Golden Bungee


DEFINITION of 'Golden Bungee'

A benefit conferred to select top executives that combines a lucrative severance package and deferred cash payment and stock options. A golden bungee is generally included in an executive’s employment agreement and is activated upon a change of control such as an acquisition of the company, or a merger with another entity. The golden bungee can be regarded as a combination of a golden parachute – which is the lucrative severance package component – and a golden handcuff, which is represented by the deferred cash payment and stock options that are offered as inducement for the executive to continue staying with the company.

BREAKING DOWN 'Golden Bungee'

The golden bungee is easy to visualize, since the executive first “parachutes” down with the severance package from the previous company, but then bounces right back up with the retention package for the new combined entity. The position with the new entity is typically at a similar seniority level as the executive’s position with the old (acquired) company, or may be structured as a high-level independent contractor or consultant role.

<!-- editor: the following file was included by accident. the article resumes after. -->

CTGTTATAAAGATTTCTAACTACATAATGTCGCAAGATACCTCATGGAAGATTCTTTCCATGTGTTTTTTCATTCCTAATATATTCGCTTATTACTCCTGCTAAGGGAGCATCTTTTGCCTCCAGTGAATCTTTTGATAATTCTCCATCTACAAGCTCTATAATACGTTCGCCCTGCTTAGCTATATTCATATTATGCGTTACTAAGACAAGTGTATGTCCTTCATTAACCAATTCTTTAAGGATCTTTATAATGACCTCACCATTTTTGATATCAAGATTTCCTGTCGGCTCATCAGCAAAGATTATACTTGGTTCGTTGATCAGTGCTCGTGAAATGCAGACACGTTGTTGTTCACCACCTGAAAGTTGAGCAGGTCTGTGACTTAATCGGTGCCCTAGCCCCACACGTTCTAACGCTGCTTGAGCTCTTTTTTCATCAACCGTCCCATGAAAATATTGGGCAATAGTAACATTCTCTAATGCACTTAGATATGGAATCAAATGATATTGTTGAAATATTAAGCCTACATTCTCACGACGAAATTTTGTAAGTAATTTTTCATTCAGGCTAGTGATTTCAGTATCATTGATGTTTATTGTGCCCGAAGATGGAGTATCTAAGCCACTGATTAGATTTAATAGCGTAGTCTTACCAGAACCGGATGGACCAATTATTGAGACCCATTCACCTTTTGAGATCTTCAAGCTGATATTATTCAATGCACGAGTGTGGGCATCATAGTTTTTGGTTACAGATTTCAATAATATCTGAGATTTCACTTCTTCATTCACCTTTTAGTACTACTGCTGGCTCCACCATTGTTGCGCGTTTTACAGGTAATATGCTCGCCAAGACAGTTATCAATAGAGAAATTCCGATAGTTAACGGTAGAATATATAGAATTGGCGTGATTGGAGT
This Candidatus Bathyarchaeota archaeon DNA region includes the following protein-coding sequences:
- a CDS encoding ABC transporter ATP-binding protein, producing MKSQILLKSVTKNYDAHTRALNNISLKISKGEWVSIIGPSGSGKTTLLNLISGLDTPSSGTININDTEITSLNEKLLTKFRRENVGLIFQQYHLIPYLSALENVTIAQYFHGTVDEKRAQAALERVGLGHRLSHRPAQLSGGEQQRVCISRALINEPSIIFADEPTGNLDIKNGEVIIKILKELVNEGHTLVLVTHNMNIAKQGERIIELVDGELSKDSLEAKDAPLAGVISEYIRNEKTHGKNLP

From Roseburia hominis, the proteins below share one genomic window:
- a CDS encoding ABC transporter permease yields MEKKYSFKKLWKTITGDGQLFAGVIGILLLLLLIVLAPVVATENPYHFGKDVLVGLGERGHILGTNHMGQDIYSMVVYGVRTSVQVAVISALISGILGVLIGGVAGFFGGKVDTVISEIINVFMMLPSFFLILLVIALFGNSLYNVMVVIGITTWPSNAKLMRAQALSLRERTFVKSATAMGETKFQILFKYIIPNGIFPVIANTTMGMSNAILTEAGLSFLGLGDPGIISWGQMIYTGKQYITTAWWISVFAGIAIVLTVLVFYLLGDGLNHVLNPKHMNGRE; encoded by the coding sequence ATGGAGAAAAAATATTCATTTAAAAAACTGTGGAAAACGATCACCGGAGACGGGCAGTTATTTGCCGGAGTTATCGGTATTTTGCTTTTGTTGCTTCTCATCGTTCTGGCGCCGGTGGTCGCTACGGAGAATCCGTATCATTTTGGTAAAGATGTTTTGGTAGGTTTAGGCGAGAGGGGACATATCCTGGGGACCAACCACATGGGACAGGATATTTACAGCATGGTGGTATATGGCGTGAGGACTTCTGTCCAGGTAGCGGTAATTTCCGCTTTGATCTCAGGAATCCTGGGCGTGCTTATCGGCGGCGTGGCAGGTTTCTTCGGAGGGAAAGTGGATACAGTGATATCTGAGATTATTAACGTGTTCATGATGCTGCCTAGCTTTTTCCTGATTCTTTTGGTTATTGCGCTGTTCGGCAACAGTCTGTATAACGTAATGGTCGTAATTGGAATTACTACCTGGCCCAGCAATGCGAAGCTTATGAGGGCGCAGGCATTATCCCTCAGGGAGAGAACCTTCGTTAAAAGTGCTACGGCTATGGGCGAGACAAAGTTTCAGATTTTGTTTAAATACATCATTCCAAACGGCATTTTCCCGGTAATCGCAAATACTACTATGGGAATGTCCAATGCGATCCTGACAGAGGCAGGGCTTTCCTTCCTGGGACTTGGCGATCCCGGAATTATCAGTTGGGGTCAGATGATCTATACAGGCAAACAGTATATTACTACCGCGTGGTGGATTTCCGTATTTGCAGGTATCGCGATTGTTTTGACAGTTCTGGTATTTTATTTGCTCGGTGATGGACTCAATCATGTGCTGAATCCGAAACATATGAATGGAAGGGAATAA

The rationale offered for the golden bungee is that it helps top executives make strategic decisions regarding the future of the company that are in the best interests of shareholders. Otherwise, if they fear the loss of their jobs on a change of control at their company, they may be inclined to not entertain offers for the purchase or merger of the company.

A criticism of the golden bungee is that it is yet another manifestation of excessive executive compensation. It may also be a deterrent to small companies being bought or acquired, since the buyer or acquirer may balk at the additional expense incurred through the golden bungee. The acquirer may also want to bring in a new management team, in which case it may be difficult to cut the golden bungee without incurring significant additional cost.

Although the executive who is the recipient of a golden bungee undoubtedly views this corporate largesse as his or her rightful due, activist shareholders may view it as a clear case of “double dipping” (i.e. potentially being paid twice), and may ask uncomfortable questions at the next annual general meeting.

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